Oga Atushi performing the Yumitori-shiki in 2006.
A long standing tradition in Sumo, the Yumitori-shiki (or Bow Twirling ceremony) is a ceremony performed at the end of each the 15 days of a basho where a rikishi twirls a bow in a beautiful dance. The Yumitori-shiki is said to have its origins back in the 1700s when one of the first Yokozunas on record (and one of two rikishi to ever earn the status of Yokozuna while alive), Tanikaze was given a giant bow as a prize from the Shogun Tokugawa Ienari for winning a basho. With great pride, Tanizkaze would twirl that bow and use it as part of his dohyo-iri. When Tanikaze passed away in 1795 from influenza, the Yumitori-shiki was created to honor him, as a closing ceremony for the last day of the basho. Around 1952 the Yumitori-shiki became the closing ceremony for every 15 days of the basho instead of just the final one.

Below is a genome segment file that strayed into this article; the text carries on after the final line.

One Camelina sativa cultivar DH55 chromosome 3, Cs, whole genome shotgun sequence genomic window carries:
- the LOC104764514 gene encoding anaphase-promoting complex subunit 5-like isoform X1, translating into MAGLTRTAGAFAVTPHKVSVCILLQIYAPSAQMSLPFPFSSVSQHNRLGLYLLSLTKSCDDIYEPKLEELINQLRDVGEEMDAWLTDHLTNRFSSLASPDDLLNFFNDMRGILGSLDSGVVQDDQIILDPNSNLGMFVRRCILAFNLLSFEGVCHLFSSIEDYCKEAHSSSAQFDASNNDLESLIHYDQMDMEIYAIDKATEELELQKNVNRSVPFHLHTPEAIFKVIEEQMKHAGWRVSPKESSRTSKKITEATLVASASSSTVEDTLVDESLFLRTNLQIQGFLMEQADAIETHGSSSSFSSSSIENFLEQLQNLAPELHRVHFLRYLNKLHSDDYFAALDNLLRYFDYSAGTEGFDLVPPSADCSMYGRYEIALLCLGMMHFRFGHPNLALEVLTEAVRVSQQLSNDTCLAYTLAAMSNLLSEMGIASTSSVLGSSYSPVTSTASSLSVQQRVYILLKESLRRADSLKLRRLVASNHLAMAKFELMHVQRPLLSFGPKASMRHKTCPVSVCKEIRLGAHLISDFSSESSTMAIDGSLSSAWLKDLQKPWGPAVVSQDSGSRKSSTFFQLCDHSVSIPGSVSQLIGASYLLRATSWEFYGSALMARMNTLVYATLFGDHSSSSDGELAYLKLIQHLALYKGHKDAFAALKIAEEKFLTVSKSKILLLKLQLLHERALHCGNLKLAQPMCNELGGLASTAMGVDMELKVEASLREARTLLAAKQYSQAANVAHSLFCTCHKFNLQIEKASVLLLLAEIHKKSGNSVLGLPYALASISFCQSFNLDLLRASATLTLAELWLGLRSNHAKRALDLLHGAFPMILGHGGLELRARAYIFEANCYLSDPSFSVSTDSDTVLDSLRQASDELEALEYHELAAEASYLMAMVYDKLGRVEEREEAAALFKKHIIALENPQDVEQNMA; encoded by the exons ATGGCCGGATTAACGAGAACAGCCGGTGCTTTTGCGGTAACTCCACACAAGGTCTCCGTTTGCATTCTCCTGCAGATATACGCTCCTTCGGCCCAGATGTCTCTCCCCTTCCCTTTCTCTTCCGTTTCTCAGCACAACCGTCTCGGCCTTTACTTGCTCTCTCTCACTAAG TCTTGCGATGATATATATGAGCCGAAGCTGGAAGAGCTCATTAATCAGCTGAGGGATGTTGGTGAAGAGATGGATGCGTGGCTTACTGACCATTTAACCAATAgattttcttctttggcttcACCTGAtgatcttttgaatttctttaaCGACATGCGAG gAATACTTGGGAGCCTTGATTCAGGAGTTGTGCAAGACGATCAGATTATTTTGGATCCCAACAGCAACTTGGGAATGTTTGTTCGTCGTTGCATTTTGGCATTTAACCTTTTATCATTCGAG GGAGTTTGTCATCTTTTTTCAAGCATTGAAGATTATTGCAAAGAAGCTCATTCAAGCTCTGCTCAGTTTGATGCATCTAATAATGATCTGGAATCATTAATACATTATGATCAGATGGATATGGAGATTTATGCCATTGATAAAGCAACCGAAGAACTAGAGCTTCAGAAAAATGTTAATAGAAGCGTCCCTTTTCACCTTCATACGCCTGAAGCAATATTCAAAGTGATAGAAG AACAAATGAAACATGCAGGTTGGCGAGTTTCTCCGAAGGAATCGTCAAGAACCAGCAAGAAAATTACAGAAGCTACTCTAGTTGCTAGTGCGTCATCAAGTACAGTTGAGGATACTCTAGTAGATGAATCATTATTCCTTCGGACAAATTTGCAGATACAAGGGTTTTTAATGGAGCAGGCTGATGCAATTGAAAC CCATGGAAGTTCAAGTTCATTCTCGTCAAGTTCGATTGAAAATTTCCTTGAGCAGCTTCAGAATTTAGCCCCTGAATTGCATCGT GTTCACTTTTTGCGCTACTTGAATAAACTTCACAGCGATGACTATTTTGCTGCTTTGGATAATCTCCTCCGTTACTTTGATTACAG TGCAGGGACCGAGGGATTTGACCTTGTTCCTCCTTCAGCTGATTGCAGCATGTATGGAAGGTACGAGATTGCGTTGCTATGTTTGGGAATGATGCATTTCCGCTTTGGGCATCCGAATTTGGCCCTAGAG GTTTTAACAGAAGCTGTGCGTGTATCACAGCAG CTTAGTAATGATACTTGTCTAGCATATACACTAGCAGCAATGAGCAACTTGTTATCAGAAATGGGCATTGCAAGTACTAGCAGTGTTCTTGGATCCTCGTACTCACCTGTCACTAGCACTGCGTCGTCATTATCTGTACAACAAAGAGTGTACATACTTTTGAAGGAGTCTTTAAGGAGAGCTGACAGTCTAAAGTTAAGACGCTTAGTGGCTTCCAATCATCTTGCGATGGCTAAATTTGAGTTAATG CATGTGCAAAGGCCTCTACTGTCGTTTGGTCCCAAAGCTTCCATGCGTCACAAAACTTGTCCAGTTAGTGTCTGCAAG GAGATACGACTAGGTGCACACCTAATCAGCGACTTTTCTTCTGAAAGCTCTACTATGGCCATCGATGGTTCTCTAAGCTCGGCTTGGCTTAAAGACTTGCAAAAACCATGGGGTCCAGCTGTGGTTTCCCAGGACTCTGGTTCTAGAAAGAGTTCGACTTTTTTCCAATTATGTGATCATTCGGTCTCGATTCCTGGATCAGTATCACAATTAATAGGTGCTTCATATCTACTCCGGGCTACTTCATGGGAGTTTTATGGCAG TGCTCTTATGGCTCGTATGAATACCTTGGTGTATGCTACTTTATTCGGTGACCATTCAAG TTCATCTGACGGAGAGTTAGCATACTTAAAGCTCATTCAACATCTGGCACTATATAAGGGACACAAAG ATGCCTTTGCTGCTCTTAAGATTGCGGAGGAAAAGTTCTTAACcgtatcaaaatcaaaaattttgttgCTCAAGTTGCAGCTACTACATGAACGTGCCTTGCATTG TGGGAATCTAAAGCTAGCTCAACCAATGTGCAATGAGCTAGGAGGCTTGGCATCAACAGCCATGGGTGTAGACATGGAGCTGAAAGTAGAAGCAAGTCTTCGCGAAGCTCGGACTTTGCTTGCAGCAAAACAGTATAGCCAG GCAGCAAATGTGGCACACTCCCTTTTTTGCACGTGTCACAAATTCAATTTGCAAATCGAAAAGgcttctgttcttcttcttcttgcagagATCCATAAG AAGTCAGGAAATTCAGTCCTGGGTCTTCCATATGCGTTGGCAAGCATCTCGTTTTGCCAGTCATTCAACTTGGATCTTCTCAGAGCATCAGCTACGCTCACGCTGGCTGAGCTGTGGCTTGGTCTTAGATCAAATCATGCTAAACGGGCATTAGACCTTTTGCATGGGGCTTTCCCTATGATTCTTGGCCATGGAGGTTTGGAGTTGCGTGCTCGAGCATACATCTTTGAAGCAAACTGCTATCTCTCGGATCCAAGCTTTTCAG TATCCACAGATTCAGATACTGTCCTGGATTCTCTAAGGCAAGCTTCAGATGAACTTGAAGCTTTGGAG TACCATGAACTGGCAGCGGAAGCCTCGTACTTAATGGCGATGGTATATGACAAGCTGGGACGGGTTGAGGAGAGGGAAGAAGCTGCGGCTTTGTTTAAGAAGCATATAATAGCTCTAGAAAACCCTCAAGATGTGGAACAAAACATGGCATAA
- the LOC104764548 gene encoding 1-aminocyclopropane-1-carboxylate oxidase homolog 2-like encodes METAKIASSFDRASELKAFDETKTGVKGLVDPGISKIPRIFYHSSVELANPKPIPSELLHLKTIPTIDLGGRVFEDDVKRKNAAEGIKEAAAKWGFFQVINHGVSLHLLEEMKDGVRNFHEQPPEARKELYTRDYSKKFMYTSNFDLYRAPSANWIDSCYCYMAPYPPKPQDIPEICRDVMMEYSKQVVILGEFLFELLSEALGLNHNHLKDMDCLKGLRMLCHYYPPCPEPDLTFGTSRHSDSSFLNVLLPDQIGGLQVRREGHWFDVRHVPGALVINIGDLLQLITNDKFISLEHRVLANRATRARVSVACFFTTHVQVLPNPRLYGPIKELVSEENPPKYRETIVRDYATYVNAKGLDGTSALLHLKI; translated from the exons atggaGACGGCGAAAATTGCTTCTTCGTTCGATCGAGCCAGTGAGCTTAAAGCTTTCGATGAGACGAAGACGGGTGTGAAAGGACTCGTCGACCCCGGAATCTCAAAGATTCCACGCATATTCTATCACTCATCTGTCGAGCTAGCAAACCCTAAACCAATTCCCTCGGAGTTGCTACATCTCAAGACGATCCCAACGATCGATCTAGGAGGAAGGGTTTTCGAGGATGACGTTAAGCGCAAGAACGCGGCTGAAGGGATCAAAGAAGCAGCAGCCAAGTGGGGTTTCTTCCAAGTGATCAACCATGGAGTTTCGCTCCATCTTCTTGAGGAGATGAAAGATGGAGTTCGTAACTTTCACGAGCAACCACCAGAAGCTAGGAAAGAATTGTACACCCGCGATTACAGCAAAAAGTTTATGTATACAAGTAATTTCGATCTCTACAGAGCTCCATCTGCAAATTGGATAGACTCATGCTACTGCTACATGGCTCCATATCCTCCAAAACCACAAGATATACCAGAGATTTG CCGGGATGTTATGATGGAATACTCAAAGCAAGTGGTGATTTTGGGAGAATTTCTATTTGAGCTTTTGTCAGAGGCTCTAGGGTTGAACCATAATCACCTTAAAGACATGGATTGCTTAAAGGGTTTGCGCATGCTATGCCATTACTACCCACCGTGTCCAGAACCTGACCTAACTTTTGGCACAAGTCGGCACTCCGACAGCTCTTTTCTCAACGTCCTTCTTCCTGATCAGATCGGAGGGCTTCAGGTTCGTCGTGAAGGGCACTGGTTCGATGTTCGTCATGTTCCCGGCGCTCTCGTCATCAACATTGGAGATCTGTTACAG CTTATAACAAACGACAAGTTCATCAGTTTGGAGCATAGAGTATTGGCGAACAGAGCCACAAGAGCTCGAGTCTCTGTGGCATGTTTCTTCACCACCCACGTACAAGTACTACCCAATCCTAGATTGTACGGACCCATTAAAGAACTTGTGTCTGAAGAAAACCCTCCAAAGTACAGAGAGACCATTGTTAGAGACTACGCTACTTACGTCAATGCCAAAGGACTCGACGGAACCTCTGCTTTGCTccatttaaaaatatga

The rikishi that is chosen to participate in the Yumitori-shiki is ranked in the Makushita division or lower and is usually in the same heya (gym) as the current reigning Yokozuna (if there are more than one Yokozunas, than it’s a rikishi from one of the Yokozunas heyas). It’s a true honor to be selected as the bow twirler as that rikishi is the ONLY one to wear a special kesho-maswashi made by the Sumo Association for this ceremony as well as his hair is stylized in the oicho-mage style (no one else gets this hair style). There are SOME that believe being the bow twirler has a curse with it, as to this day, NONE of the bow twirlers have ever risen to the rank of Maegashira. One of the most famous participants of the Yumitori-shiki is Oga Atsushi (pictured above and in the youtube video) who did the ceremony from 2004-2007. He was so good at it that even when he was promoted to Juryo, he was still asked to participate in the Yumitori-shiki until he retired in 2007.